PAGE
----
Jessica Frizzell, PA-C
How to Manage Gout Flares with a Healthy Lifestyle
If you have a rheumatic disease, you most likely live with some form of arthritis.
While arthritis is a common term widely discussed amongst our rheumatology patients, not everyone has heard of gout.
What is Gout?
Gout is a type of arthritis.
This form of arthritis typically affects one joint at a time, such as the big toe, but is known to attack other toe joints, fingers, knees, ankles, wrists, and elbows.
As with other rheumatic diseases, individuals living with gout experience flare-ups as well as times of remission. Gout symptoms typically come on suddenly, especially during the middle of the night, and bring on intense pain, swelling, warmth, and redness.
Some even describe the rapid onset of symptoms to feel like the inflamed joint is on fire, making it impossible to bear weight or even touch that joint.
Stages of Gout
To understand the different stages of gout, it is best to learn why gout occurs.
Within all of us, we have purines. Uric acid is created when the body breaks down those purines. Gout is a result of too much uric acid.
Uric acid (urate) usually dissolves in our blood or travels to the kidneys to be released when we urinate. If your body does not filter out that uric acid properly and you develop high urate levels, a condition called hyperuricemia makes crystals form within the joints.
Hyperuricemia can lead to gout, and when gout goes uncontrolled for too long, you can develop tophus. Tophusi is part of advanced or late-stage gout when clusters of hardened urate crystals form visible bumps on the joints. These uric acid deposits can also develop in soft tissue, cartilage tissue, tendons, and bones.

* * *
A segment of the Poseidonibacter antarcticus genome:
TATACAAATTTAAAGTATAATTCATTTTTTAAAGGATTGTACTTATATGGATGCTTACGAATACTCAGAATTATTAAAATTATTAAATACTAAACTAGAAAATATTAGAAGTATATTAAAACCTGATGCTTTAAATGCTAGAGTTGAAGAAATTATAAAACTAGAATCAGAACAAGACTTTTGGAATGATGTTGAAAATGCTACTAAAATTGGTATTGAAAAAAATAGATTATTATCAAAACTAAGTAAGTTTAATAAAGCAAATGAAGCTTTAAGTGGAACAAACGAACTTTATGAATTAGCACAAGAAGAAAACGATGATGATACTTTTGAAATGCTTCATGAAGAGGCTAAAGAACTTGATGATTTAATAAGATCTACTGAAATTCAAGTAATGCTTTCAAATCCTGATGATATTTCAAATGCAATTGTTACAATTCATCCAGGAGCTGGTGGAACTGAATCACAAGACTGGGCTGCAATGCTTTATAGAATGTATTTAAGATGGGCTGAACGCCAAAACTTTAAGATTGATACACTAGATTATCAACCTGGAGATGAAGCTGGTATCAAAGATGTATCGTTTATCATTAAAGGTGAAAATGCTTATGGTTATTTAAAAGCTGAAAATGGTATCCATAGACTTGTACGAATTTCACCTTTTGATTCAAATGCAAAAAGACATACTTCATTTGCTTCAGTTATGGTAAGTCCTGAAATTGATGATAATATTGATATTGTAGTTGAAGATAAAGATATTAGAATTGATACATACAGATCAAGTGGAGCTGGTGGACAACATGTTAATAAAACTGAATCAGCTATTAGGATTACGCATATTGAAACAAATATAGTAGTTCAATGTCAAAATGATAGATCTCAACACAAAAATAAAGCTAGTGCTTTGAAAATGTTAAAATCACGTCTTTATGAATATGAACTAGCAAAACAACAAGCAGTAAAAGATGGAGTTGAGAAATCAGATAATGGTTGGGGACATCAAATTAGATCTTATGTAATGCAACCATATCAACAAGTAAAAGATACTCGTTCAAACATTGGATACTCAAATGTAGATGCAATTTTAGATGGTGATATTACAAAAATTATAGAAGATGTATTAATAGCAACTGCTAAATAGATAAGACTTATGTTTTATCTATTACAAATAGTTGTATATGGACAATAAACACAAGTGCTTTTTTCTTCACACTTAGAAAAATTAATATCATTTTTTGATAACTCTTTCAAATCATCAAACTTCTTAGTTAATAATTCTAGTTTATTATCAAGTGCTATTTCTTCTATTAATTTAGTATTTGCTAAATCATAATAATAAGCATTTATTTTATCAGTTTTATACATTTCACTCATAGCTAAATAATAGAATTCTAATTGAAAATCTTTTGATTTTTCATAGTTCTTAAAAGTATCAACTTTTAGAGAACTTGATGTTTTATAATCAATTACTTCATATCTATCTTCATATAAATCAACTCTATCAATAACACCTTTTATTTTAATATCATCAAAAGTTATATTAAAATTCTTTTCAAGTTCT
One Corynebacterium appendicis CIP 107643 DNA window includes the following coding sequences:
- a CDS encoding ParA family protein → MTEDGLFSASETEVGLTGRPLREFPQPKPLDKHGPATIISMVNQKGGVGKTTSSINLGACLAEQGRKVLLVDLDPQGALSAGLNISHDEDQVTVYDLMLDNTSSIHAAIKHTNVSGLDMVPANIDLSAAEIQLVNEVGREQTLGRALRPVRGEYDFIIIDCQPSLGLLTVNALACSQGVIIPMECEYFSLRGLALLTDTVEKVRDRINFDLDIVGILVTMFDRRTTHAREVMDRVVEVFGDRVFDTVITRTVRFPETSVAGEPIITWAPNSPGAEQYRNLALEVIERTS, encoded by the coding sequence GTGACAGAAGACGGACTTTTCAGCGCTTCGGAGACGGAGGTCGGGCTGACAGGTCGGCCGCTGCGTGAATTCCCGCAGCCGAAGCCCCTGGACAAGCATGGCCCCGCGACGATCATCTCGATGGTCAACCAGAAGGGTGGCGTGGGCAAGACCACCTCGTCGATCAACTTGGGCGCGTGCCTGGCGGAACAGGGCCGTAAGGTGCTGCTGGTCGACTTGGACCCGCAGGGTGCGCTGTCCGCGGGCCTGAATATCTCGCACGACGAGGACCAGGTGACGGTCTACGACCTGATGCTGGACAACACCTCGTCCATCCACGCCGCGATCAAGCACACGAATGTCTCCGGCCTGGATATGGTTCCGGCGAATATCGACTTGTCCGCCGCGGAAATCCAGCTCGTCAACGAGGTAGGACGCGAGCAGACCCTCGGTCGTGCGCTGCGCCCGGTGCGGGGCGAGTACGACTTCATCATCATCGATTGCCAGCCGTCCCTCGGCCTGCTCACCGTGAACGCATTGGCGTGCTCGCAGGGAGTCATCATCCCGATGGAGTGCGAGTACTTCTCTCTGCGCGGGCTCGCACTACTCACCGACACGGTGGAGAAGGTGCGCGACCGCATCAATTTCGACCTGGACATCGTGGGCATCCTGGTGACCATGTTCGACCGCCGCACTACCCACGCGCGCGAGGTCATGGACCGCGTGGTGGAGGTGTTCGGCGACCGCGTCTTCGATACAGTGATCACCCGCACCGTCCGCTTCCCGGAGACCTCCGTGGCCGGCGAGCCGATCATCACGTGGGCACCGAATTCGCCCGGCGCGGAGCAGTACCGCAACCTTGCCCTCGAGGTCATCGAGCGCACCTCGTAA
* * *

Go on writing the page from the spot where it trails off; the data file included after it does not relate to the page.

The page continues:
A gout flare-up can last for hours, days, or even weeks. Some patients experience frequent flares, while others go years between attacks. In fact, many of our rheumatic patients can go extended periods of time without any symptoms between flares.
If gout goes untreated, the gout attacks tend to evolve. Patients often report an increased number of flares and those flares seem to last longer.
Complications From Gout
Gout can lead to other medical complications. The urate crystal formations can damage more than just your joints.
In particular, high urate levels tend to turn into heart and kidney conditions. The National Institutes of Health reports that individuals with gout are more likely to develop:
Hypertension (high blood pressure)
Chronic kidney disease
Nephrolithiasis (kidney stones)
Myocardial infarction (heart attack)
Congestive heart failure
Gout Risk Factors
Like with other rheumatic diseases, there are many contributing factors that can lead to a gout diagnosis, such as gender, genetics, family history, previous health complications, and lifestyle choices.
Gout impacts both men and women, young and old, but is more common in men. The Cleveland Clinic states: “Men can be three times more likely than women to get it because they have higher levels of uric acid most of their lives. Women reach these uric acid levels after menopause.”
And remember those purines mentioned above? Some foods and drinks have high levels of purines, which in turn, can raise your uric acid levels.
Treatments for Gout